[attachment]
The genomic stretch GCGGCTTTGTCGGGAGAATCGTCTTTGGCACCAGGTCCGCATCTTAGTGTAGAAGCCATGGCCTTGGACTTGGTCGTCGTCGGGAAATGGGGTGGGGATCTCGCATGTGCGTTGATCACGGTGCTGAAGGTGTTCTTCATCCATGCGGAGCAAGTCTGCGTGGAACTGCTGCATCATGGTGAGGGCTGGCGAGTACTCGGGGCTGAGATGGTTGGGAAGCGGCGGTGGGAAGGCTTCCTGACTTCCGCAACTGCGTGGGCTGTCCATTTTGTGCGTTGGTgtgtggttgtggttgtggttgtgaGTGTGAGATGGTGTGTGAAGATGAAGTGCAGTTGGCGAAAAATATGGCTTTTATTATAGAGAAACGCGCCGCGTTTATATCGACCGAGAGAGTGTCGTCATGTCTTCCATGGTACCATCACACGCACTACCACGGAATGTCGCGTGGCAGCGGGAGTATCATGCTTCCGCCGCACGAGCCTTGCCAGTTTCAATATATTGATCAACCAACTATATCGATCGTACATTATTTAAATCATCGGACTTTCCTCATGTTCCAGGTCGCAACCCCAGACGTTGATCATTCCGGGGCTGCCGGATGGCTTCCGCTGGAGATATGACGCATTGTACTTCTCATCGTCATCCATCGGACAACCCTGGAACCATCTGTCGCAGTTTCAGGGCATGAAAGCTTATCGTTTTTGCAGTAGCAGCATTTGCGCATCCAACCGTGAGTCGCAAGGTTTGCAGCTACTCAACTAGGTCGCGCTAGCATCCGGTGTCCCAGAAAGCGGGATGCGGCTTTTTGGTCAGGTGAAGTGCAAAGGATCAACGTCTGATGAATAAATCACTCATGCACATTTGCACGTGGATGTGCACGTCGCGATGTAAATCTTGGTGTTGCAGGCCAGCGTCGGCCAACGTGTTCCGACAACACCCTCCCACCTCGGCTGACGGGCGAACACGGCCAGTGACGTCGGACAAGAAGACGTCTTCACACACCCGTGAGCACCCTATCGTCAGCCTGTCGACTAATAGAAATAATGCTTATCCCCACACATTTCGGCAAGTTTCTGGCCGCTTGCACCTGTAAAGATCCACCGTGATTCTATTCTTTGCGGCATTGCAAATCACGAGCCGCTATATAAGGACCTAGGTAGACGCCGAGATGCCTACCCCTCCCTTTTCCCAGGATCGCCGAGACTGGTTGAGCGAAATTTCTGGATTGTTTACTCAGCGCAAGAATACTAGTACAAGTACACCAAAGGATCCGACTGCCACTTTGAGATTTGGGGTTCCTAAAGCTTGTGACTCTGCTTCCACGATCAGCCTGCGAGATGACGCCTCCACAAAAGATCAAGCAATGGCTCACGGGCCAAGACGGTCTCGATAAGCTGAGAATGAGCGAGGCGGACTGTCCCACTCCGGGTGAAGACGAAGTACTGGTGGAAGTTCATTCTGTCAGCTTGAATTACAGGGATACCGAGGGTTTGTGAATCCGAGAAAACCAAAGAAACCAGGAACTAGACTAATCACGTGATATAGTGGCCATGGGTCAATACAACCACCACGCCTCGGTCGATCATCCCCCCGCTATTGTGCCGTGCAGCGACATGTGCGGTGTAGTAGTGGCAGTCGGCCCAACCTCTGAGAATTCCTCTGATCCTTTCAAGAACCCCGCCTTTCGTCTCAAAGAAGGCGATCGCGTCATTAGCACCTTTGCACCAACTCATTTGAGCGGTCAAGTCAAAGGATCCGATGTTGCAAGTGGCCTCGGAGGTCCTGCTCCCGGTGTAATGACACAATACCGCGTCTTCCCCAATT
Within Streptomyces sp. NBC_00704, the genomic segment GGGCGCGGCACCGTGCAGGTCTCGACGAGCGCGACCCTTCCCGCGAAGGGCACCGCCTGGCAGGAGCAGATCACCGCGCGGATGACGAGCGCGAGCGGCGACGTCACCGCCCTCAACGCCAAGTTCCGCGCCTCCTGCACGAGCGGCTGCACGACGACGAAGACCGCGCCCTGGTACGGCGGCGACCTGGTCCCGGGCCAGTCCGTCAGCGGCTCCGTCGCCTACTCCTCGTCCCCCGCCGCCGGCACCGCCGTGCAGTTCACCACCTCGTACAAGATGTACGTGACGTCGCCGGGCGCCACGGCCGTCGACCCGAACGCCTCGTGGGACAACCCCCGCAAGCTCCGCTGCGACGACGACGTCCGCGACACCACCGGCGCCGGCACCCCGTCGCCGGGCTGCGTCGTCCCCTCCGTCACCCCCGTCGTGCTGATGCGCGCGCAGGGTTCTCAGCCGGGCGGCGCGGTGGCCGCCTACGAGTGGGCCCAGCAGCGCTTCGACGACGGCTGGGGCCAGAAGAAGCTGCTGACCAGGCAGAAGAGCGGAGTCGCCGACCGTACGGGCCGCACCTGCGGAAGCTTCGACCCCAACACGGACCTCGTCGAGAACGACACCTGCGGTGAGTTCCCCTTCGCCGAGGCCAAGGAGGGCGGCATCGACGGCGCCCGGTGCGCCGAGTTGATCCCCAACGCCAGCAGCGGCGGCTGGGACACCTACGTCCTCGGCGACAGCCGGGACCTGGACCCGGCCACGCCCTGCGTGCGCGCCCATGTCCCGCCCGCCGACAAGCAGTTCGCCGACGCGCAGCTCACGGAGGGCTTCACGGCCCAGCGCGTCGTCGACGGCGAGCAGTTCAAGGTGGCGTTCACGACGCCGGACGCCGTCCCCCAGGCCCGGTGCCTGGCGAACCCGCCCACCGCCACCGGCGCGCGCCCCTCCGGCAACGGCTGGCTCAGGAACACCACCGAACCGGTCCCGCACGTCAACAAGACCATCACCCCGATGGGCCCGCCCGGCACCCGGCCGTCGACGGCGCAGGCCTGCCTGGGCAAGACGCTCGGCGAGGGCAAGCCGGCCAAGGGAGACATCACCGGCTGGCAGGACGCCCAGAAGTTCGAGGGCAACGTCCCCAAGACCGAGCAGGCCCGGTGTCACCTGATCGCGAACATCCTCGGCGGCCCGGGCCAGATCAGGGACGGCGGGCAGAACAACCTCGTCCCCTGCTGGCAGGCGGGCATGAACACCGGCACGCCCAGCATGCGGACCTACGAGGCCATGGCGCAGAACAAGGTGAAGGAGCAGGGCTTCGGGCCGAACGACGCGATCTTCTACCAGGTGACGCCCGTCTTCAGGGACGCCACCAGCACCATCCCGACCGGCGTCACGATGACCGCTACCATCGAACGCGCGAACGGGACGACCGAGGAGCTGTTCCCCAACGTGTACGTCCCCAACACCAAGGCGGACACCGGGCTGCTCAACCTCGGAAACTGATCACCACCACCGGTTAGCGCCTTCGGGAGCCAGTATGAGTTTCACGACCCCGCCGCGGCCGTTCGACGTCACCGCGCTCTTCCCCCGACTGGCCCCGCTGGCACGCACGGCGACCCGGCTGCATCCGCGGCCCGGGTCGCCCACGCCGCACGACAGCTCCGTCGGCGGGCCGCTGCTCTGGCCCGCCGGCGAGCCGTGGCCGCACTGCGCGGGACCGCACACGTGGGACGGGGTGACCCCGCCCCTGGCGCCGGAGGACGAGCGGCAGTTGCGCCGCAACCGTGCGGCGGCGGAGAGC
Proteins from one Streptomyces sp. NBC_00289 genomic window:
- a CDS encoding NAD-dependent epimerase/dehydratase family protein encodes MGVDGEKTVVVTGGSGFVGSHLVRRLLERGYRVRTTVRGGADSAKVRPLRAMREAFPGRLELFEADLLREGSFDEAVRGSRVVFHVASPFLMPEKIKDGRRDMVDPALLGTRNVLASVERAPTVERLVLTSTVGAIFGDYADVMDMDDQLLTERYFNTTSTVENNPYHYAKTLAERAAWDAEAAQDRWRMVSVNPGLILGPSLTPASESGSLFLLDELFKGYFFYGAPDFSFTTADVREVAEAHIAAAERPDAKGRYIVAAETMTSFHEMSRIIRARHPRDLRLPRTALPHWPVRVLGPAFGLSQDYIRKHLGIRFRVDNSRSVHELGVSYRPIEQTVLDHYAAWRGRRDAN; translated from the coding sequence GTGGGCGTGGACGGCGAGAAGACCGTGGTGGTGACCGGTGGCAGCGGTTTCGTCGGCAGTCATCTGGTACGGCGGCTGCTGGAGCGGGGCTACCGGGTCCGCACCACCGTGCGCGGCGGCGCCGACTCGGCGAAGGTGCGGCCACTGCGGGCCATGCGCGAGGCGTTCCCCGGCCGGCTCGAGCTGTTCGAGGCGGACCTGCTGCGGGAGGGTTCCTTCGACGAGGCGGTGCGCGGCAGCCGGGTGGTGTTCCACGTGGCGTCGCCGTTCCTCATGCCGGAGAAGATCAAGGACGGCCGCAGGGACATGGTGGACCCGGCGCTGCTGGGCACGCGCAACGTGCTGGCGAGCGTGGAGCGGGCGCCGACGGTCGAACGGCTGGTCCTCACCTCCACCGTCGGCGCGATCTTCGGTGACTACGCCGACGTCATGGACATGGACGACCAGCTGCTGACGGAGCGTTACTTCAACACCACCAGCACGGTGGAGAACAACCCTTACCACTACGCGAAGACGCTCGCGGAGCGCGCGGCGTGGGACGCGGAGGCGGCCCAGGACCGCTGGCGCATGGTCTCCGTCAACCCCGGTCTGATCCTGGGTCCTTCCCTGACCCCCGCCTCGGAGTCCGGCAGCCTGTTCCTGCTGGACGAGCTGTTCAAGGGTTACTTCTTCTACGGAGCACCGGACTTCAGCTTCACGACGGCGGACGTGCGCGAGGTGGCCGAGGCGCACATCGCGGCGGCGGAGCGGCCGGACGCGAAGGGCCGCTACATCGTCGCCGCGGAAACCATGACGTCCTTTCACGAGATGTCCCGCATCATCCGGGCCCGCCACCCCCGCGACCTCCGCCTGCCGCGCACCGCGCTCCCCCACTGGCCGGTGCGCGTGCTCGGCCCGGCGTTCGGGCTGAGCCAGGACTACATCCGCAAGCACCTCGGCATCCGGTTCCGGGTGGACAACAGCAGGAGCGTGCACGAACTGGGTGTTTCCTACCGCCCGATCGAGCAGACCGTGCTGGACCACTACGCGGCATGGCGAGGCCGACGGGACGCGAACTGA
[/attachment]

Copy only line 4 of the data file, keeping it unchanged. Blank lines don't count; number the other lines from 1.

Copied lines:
- a CDS encoding NAD-dependent epimerase/dehydratase family protein encodes MGVDGEKTVVVTGGSGFVGSHLVRRLLERGYRVRTTVRGGADSAKVRPLRAMREAFPGRLELFEADLLREGSFDEAVRGSRVVFHVASPFLMPEKIKDGRRDMVDPALLGTRNVLASVERAPTVERLVLTSTVGAIFGDYADVMDMDDQLLTERYFNTTSTVENNPYHYAKTLAERAAWDAEAAQDRWRMVSVNPGLILGPSLTPASESGSLFLLDELFKGYFFYGAPDFSFTTADVREVAEAHIAAAERPDAKGRYIVAAETMTSFHEMSRIIRARHPRDLRLPRTALPHWPVRVLGPAFGLSQDYIRKHLGIRFRVDNSRSVHELGVSYRPIEQTVLDHYAAWRGRRDAN; translated from the coding sequence GTGGGCGTGGACGGCGAGAAGACCGTGGTGGTGACCGGTGGCAGCGGTTTCGTCGGCAGTCATCTGGTACGGCGGCTGCTGGAGCGGGGCTACCGGGTCCGCACCACCGTGCGCGGCGGCGCCGACTCGGCGAAGGTGCGGCCACTGCGGGCCATGCGCGAGGCGTTCCCCGGCCGGCTCGAGCTGTTCGAGGCGGACCTGCTGCGGGAGGGTTCCTTCGACGAGGCGGTGCGCGGCAGCCGGGTGGTGTTCCACGTGGCGTCGCCGTTCCTCATGCCGGAGAAGATCAAGGACGGCCGCAGGGACATGGTGGACCCGGCGCTGCTGGGCACGCGCAACGTGCTGGCGAGCGTGGAGCGGGCGCCGACGGTCGAACGGCTGGTCCTCACCTCCACCGTCGGCGCGATCTTCGGTGACTACGCCGACGTCATGGACATGGACGACCAGCTGCTGACGGAGCGTTACTTCAACACCACCAGCACGGTGGAGAACAACCCTTACCACTACGCGAAGACGCTCGCGGAGCGCGCGGCGTGGGACGCGGAGGCGGCCCAGGACCGCTGGCGCATGGTCTCCGTCAACCCCGGTCTGATCCTGGGTCCTTCCCTGACCCCCGCCTCGGAGTCCGGCAGCCTGTTCCTGCTGGACGAGCTGTTCAAGGGTTACTTCTTCTACGGAGCACCGGACTTCAGCTTCACGACGGCGGACGTGCGCGAGGTGGCCGAGGCGCACATCGCGGCGGCGGAGCGGCCGGACGCGAAGGGCCGCTACATCGTCGCCGCGGAAACCATGACGTCCTTTCACGAGATGTCCCGCATCATCCGGGCCCGCCACCCCCGCGACCTCCGCCTGCCGCGCACCGCGCTCCCCCACTGGCCGGTGCGCGTGCTCGGCCCGGCGTTCGGGCTGAGCCAGGACTACATCCGCAAGCACCTCGGCATCCGGTTCCGGGTGGACAACAGCAGGAGCGTGCACGAACTGGGTGTTTCCTACCGCCCGATCGAGCAGACCGTGCTGGACCACTACGCGGCATGGCGAGGCCGACGGGACGCGAACTGA